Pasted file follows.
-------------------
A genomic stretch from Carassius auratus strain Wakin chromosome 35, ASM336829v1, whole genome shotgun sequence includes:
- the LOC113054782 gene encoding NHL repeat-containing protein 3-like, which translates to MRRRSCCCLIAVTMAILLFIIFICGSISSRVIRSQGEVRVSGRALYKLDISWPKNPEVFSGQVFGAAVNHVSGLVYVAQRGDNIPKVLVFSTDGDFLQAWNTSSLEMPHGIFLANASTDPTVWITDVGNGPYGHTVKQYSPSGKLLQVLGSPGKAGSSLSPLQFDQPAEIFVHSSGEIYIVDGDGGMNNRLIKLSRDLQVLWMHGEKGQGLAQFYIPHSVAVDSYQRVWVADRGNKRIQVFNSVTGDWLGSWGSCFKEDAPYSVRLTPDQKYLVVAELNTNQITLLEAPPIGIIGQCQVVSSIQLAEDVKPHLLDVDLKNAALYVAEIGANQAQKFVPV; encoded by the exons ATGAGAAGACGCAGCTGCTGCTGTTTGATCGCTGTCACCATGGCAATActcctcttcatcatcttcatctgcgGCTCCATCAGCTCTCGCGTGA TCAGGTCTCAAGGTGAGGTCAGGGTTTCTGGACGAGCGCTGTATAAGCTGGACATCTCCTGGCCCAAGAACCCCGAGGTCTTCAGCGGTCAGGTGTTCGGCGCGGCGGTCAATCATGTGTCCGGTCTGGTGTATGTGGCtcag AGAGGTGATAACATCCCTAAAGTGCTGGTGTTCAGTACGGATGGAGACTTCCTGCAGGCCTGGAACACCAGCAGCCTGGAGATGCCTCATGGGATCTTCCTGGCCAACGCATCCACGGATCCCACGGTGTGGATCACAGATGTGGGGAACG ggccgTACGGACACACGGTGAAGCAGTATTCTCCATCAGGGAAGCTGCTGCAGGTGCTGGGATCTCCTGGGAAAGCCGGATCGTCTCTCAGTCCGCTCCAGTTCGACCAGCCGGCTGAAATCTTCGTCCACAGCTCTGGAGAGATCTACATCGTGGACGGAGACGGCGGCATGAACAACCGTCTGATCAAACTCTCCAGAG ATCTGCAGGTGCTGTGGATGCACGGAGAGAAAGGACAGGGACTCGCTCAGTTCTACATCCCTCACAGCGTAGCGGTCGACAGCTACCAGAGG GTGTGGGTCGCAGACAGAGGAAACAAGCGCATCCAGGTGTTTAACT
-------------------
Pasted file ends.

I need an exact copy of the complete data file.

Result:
A genomic stretch from Carassius auratus strain Wakin chromosome 35, ASM336829v1, whole genome shotgun sequence includes:
- the LOC113054782 gene encoding NHL repeat-containing protein 3-like, which translates to MRRRSCCCLIAVTMAILLFIIFICGSISSRVIRSQGEVRVSGRALYKLDISWPKNPEVFSGQVFGAAVNHVSGLVYVAQRGDNIPKVLVFSTDGDFLQAWNTSSLEMPHGIFLANASTDPTVWITDVGNGPYGHTVKQYSPSGKLLQVLGSPGKAGSSLSPLQFDQPAEIFVHSSGEIYIVDGDGGMNNRLIKLSRDLQVLWMHGEKGQGLAQFYIPHSVAVDSYQRVWVADRGNKRIQVFNSVTGDWLGSWGSCFKEDAPYSVRLTPDQKYLVVAELNTNQITLLEAPPIGIIGQCQVVSSIQLAEDVKPHLLDVDLKNAALYVAEIGANQAQKFVPV; encoded by the exons ATGAGAAGACGCAGCTGCTGCTGTTTGATCGCTGTCACCATGGCAATActcctcttcatcatcttcatctgcgGCTCCATCAGCTCTCGCGTGA TCAGGTCTCAAGGTGAGGTCAGGGTTTCTGGACGAGCGCTGTATAAGCTGGACATCTCCTGGCCCAAGAACCCCGAGGTCTTCAGCGGTCAGGTGTTCGGCGCGGCGGTCAATCATGTGTCCGGTCTGGTGTATGTGGCtcag AGAGGTGATAACATCCCTAAAGTGCTGGTGTTCAGTACGGATGGAGACTTCCTGCAGGCCTGGAACACCAGCAGCCTGGAGATGCCTCATGGGATCTTCCTGGCCAACGCATCCACGGATCCCACGGTGTGGATCACAGATGTGGGGAACG ggccgTACGGACACACGGTGAAGCAGTATTCTCCATCAGGGAAGCTGCTGCAGGTGCTGGGATCTCCTGGGAAAGCCGGATCGTCTCTCAGTCCGCTCCAGTTCGACCAGCCGGCTGAAATCTTCGTCCACAGCTCTGGAGAGATCTACATCGTGGACGGAGACGGCGGCATGAACAACCGTCTGATCAAACTCTCCAGAG ATCTGCAGGTGCTGTGGATGCACGGAGAGAAAGGACAGGGACTCGCTCAGTTCTACATCCCTCACAGCGTAGCGGTCGACAGCTACCAGAGG GTGTGGGTCGCAGACAGAGGAAACAAGCGCATCCAGGTGTTTAACT